“The 1997 Fillmore run was almost the pinnacle of the band just being totally spontaneous night to night to night,” says Heartbreakers guitarist Mike Campbell
The new Tom Petty box set An American Treasure won’t hit stores until September 28th, but his team is already thinking about future archival releases. Nothing is definite at the moment, but Heartbreakers guitarist Mike Campbell tells Rolling Stone that the group hopes to release a live set commemorating their 1997 residency at the Fillmore in San Francisco. They played 20 sold-out shows at the historic theater in January and February of that year, radically changing the setlist each night. In 2009, seven songs from the Fillmore run were released on the Live Anthology compilation, but that was just a tiny sampling of their total collection.
“For me, that was almost the pinnacle of the band just being totally spontaneous night to night to night,” says Campbell. “We might throw in a Grateful Dead song that we just learned that afternoon. We recorded every show and we had guest artists from Bo Diddley to Roger McGuinn to John Lee Hooker. And I know, in my memory of those 20 nights, there’s an amazing album in there.”
The Petty vault is overflowing with other concert recordings, particularly from the past 15 years when they began taping every single show digitally, but Campbell is unsure how many of them will ever see the light of day. “Before we went digital, we just made analog recordings here and there,” he says. “But most of the digital recordings we have are just the same songs over and over. I don’t know how much interest there will be in them, but they’re all earmarked and just sitting there. I’d be hesitant to release anything that wasn’t great, though. Some nights, guitars were out of tune or someone sang out of pitch. You have to be careful compromising Tom’s excellence because he liked stuff to be good.”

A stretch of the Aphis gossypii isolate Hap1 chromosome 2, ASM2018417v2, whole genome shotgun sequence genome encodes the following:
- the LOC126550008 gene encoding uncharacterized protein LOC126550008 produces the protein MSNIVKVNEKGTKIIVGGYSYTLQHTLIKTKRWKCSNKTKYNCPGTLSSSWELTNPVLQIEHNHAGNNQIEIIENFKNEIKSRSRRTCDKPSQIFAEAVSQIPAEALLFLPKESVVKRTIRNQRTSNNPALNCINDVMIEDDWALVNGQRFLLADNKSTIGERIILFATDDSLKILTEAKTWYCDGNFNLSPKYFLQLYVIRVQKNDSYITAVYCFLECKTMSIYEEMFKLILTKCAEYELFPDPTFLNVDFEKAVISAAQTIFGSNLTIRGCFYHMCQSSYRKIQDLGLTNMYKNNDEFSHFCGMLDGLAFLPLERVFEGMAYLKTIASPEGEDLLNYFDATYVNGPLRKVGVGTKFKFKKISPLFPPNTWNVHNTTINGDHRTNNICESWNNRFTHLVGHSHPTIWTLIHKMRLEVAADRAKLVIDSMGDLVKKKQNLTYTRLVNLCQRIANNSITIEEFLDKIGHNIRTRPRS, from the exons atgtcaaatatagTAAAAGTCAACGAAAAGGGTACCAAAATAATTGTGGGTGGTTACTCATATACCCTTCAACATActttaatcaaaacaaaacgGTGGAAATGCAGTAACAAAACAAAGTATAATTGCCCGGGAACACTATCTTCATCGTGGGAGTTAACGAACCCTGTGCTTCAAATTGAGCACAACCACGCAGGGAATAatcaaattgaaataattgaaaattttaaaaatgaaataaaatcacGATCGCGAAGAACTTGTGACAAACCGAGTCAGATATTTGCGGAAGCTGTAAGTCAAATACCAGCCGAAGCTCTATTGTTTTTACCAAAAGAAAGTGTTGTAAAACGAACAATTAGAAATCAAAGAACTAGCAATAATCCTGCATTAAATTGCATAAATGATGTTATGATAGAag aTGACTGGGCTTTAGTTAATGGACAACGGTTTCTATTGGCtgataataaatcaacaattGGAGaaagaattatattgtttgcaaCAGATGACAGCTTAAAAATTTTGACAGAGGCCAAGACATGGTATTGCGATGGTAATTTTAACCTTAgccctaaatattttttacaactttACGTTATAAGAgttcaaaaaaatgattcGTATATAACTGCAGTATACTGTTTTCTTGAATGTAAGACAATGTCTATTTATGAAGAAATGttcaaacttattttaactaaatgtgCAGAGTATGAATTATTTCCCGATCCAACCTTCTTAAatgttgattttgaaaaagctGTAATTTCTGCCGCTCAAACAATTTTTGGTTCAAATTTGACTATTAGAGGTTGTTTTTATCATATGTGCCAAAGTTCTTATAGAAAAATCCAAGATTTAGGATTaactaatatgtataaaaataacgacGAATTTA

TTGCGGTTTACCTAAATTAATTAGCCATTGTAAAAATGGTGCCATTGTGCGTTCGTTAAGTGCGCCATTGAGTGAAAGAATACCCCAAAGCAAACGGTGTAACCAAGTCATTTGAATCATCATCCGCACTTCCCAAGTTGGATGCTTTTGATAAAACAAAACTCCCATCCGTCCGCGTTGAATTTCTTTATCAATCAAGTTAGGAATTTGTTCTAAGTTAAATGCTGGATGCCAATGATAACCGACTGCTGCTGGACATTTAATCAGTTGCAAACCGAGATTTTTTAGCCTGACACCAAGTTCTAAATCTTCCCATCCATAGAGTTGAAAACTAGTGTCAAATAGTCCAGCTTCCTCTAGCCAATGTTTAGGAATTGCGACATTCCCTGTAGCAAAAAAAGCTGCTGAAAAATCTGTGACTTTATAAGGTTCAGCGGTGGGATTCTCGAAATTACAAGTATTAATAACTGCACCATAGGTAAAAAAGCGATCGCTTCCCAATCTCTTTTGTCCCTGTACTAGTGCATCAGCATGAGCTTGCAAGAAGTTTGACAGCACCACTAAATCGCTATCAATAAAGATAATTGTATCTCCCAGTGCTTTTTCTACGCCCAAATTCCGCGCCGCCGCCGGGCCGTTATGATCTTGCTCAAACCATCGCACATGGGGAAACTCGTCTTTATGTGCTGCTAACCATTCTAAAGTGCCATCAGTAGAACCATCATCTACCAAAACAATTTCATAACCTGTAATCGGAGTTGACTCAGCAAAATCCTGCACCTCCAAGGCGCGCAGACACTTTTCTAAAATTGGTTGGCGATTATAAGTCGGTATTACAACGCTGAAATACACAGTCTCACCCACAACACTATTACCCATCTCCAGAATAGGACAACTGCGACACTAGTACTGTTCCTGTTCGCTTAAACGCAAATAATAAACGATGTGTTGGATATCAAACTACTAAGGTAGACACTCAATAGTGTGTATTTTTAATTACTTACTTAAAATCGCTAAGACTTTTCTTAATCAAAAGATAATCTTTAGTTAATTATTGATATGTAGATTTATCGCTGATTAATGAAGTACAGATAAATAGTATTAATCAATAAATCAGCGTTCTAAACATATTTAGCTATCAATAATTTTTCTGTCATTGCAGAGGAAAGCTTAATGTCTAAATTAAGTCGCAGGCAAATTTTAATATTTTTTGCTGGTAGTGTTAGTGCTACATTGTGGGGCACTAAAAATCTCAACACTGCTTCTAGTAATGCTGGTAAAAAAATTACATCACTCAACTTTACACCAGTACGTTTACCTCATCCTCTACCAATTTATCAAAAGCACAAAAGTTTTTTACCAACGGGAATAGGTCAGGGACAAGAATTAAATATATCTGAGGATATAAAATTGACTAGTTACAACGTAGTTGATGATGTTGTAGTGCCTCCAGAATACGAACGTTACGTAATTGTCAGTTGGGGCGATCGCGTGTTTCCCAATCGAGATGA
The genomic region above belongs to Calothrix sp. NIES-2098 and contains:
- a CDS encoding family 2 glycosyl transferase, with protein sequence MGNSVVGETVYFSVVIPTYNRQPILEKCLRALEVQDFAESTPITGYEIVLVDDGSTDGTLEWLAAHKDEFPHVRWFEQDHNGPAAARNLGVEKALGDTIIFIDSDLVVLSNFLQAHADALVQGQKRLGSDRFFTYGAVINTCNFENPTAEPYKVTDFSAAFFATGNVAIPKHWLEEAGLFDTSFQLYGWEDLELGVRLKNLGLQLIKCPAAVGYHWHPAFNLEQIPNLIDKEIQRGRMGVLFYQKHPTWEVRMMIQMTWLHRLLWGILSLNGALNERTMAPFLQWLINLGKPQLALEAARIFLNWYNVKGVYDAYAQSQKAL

A Wildflowers box set is also in the works, something that Petty frequently spoke of in his final years. The 1994 album was originally envisioned as a two-disc set, meaning many songs got cut for space when it was truncated. “I think I put four of the [Wildflowers outtakes] on the She’s the One soundtrack just to fill out the album,” Petty told Rolling Stone in 2017. “But they were very hastily mixed. Take ‘Climb That Hill.’ There’s a version of that on She’s the One, but the Wildflowers one I think is extremely better. I’m gonna put that out. ‘Hung Up And Overdue’ is another one we remixed and it turned into an epic. I had Carl Wilson [of the Beach Boys] and [Heartbreakers bassist] Howie Epstein singing quite a bit of harmony that didn’t come through on the original. Then again, there’s probably six songs that nobody has heard. There’s 11 or 12 [new] songs on the album. I think people are going to like it a lot. I like it a lot.”
Now that he’s gone, his former collaborators are determined to see the projection to fruition. “I see that in the cards,” says producer Ryan Ulyate. “It’s going to be fantastic.” There’s also talk of deluxe editions of key albums from Petty’s catalog. “If there’s a market for something like that,” says Campbell, “we’ll do it.”
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